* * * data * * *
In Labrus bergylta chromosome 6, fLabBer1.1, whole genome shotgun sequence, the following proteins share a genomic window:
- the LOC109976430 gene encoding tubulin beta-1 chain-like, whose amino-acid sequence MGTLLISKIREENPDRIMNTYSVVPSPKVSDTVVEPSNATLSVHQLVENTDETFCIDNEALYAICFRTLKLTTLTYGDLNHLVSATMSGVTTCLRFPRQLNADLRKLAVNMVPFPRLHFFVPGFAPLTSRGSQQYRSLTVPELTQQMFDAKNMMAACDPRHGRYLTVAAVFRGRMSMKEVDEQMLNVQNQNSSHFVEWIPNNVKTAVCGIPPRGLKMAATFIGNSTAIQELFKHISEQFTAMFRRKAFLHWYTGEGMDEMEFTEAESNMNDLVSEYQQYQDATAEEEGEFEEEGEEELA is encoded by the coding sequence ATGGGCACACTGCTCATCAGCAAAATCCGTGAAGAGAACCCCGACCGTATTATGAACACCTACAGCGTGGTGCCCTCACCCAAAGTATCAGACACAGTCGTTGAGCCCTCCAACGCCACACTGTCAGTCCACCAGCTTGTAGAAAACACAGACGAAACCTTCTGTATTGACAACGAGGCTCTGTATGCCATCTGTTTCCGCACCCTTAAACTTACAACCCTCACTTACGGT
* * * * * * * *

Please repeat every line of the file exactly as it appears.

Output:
In Labrus bergylta chromosome 6, fLabBer1.1, whole genome shotgun sequence, the following proteins share a genomic window:
- the LOC109976430 gene encoding tubulin beta-1 chain-like, whose amino-acid sequence MGTLLISKIREENPDRIMNTYSVVPSPKVSDTVVEPSNATLSVHQLVENTDETFCIDNEALYAICFRTLKLTTLTYGDLNHLVSATMSGVTTCLRFPRQLNADLRKLAVNMVPFPRLHFFVPGFAPLTSRGSQQYRSLTVPELTQQMFDAKNMMAACDPRHGRYLTVAAVFRGRMSMKEVDEQMLNVQNQNSSHFVEWIPNNVKTAVCGIPPRGLKMAATFIGNSTAIQELFKHISEQFTAMFRRKAFLHWYTGEGMDEMEFTEAESNMNDLVSEYQQYQDATAEEEGEFEEEGEEELA is encoded by the coding sequence ATGGGCACACTGCTCATCAGCAAAATCCGTGAAGAGAACCCCGACCGTATTATGAACACCTACAGCGTGGTGCCCTCACCCAAAGTATCAGACACAGTCGTTGAGCCCTCCAACGCCACACTGTCAGTCCACCAGCTTGTAGAAAACACAGACGAAACCTTCTGTATTGACAACGAGGCTCTGTATGCCATCTGTTTCCGCACCCTTAAACTTACAACCCTCACTTACGGT